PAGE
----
Nonprofit Covenant Tribal Solar Initiative receives nearly $800,000 MacArthur grant for solar projects

Covenant Tribal Solar Initiative, a Native-led nonprofit organization that empowers American Indian tribes to replace extractive energy systems with clean, regenerative energy has received a $775,000 grant from the John D. and Catherine T. MacArthur Foundation for its work supporting Native American tribes as they pursue energy sovereignty and a return to self-determination.

“The MacArthur Foundation is making significant investments to combat climate change, placing a new emphasis on its impacts on BIPOC communities,” said Chéri Smith, founder of Covenant Tribal Solar Initiative. “We are honored that the Foundation has recognized the importance and urgency of our mission to empower Native American tribes to develop and deploy renewable energy to restore their self-reliance. Like the MacArthur Foundation, we are committed to supporting the reinvention of systems that foster just, equitable and resilient Native communities. Replacing extractive energy systems with clean, regenerative energy is a transformational solution to a dire problem,” Smith said.

“As we emerge from this moment of crisis, we have an opportunity to improve the critical systems that people and places need to thrive. Our systems and structures must be rebuilt,” said MacArthur Foundation President John Palfrey. “We are committed to ensuring that our response to the pandemic is focused on supporting the reimagining of systems that create a more just, equitable and resilient world.”

Disproportionately high electric rates and discriminatory utility practices exacerbate the deep poverty and many hardships commonly experienced on American Indian reservations. Globally, solar energy has the potential for significant positive effects on economic, social, and ecological systems. In American Indian communities — where a smaller electric bill means more money for food, medicine, and other essentials — solar makes an exponentially greater impact, and aligns with Native belief systems.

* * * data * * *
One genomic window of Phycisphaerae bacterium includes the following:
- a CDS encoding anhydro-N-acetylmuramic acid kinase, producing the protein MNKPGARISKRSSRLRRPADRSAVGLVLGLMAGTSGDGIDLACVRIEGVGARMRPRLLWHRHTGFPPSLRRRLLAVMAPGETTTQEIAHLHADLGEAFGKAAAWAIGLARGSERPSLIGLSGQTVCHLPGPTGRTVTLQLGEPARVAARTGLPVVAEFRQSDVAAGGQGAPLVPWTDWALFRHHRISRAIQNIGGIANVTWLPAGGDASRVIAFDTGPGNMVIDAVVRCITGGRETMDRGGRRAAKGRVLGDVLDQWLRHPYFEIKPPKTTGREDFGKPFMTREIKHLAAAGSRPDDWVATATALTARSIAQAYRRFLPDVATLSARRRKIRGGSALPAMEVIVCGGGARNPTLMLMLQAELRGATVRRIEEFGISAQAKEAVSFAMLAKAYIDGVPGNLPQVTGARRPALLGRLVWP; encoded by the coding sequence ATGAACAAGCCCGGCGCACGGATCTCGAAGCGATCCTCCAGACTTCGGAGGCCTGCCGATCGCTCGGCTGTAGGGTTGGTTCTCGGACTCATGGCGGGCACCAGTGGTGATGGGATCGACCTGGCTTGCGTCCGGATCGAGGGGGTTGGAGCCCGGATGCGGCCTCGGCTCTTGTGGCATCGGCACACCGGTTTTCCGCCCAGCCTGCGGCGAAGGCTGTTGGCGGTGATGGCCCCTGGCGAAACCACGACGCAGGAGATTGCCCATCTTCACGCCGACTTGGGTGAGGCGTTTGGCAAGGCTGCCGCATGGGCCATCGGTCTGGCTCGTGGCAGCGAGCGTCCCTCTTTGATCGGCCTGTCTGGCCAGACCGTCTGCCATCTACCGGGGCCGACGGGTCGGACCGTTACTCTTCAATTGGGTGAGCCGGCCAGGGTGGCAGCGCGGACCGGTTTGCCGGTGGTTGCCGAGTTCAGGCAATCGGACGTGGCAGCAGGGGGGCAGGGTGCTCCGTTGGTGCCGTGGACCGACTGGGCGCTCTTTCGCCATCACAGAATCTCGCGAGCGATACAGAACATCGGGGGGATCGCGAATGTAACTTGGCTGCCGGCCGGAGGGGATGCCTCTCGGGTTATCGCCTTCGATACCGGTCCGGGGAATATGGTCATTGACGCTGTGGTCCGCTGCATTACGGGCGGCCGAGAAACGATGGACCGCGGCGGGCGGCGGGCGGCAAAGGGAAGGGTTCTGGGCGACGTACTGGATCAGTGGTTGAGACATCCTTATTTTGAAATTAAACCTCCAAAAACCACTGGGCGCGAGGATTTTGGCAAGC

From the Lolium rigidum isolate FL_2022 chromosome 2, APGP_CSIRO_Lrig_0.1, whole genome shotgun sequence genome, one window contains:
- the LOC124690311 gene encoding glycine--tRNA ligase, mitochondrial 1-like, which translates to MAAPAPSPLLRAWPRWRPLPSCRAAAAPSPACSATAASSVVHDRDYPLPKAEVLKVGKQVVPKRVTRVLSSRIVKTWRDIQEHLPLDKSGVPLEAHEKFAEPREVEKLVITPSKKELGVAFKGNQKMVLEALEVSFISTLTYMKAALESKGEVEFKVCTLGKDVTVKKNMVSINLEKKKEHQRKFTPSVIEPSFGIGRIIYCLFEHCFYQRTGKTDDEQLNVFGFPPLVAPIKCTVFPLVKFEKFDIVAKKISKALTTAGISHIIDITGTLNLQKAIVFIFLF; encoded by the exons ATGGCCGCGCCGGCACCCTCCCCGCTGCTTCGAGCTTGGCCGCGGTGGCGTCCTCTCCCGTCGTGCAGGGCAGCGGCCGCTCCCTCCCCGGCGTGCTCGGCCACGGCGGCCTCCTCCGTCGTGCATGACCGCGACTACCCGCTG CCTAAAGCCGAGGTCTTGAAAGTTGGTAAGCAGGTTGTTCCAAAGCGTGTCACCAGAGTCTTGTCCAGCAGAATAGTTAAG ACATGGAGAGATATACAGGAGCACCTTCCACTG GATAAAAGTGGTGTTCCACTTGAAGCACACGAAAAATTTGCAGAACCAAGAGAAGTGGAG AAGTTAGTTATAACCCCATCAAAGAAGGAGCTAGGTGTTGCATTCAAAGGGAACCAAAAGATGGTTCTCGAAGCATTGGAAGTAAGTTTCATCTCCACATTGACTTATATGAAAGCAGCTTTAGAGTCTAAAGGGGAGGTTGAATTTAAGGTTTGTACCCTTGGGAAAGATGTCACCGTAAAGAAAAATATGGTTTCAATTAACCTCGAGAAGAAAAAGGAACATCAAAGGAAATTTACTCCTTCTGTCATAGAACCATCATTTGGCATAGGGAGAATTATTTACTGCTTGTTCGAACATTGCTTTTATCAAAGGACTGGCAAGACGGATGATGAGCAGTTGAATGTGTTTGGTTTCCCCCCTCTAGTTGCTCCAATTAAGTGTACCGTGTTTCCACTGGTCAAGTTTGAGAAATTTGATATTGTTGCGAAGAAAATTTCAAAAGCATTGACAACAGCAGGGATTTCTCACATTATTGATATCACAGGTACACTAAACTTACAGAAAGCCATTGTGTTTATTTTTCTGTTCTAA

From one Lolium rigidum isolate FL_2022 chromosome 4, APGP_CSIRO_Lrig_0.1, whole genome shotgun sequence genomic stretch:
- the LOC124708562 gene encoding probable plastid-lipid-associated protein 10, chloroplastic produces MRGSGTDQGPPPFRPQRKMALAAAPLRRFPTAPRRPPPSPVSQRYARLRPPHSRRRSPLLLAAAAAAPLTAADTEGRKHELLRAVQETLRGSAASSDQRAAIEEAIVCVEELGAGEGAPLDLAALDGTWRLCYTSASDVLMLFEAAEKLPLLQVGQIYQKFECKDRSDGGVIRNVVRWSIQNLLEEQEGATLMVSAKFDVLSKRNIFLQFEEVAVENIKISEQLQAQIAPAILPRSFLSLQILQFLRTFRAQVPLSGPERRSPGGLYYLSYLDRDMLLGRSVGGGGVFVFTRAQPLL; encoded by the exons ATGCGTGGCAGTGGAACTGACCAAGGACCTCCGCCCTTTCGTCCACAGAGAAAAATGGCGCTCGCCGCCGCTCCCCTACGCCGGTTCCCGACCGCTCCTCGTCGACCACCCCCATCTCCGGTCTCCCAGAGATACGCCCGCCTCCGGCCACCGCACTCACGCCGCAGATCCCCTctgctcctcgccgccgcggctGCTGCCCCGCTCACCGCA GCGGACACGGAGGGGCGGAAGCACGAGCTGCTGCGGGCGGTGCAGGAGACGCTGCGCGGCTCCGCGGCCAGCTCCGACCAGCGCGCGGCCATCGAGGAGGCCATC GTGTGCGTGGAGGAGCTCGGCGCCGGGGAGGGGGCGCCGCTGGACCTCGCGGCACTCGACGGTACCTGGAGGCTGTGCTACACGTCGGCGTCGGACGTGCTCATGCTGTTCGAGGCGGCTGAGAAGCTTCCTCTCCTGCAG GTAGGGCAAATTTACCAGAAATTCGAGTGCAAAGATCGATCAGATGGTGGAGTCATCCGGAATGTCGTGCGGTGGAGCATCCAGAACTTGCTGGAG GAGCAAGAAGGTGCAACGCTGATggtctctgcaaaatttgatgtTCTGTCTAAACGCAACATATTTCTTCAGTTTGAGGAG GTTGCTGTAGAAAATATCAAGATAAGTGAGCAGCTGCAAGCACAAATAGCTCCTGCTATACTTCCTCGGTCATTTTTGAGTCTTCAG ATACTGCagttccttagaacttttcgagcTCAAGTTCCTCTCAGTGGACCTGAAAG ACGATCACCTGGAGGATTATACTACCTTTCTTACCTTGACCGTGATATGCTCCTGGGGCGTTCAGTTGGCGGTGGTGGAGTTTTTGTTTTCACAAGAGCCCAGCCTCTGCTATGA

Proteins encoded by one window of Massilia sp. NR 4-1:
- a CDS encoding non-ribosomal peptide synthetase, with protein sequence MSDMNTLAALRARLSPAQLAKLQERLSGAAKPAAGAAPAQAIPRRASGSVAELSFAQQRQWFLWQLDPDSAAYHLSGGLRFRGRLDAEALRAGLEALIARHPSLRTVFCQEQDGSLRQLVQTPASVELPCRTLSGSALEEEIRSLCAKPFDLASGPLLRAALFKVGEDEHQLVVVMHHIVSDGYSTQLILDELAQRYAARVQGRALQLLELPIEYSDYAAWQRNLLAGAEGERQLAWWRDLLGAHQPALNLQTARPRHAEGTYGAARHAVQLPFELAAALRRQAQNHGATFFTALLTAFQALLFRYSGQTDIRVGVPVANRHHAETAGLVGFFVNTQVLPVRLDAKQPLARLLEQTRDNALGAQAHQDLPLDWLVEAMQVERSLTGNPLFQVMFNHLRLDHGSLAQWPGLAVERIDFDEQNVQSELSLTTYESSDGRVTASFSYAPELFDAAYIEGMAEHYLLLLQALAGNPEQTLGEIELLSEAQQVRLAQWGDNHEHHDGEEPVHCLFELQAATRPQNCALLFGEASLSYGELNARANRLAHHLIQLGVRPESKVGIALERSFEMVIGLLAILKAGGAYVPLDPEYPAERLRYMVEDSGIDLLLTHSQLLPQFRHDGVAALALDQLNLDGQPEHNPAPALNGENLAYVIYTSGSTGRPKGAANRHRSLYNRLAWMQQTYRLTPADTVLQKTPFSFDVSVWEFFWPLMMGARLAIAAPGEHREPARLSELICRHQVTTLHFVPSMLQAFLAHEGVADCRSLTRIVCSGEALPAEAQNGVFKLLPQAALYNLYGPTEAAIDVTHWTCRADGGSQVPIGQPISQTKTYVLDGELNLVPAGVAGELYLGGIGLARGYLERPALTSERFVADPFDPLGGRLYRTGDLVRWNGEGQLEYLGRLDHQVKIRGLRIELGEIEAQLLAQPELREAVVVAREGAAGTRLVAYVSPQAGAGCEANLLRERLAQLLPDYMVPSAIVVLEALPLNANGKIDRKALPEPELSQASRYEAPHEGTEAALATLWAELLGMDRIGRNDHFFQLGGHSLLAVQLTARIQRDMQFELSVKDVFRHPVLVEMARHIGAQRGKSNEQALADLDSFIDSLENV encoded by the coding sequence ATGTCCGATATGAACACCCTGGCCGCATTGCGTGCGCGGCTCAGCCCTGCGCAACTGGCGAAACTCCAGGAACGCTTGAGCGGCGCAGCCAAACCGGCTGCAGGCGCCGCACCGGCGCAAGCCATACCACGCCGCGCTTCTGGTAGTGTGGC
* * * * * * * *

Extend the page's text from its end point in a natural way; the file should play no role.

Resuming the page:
“For eons, my people were self-reliant. The earth provided for all of our needs. The devastating effects of colonization, westward expansion, manifest destiny and the deliberate extermination of the buffalo by colonists stripped us of our ability to provide for ourselves, causing us to be reliant on outsiders for survival,” said Otto Braided Hair, Northern Cheyenne Tribal Member and co-founder and executive director of Covenant Tribal Solar Initiative. “This funding supports critical efforts to ensure that the regenerative results of solar energy deployment will ignite a systems-level change in the economic and social conditions in our Native communities, leading to a restoration of our self-reliance, and of hope. Coming out of a pandemic, this is more important than ever.”

Leveraging U.S. Department of Energy funding, philanthropy, and impact investment, Covenant Tribal Solar Initiative’s scope of work in the next 12 months includes the development of residential-, commercial- and utility-scale projects totaling more than three megawatts on the Northern Cheyenne Reservation, and more on the Standing Rock Sioux Reservation. As more funding is secured, Covenant Tribal Solar Initiative’s work will expand to additional tribes.

News item from Covenant Tribal Solar Initiative

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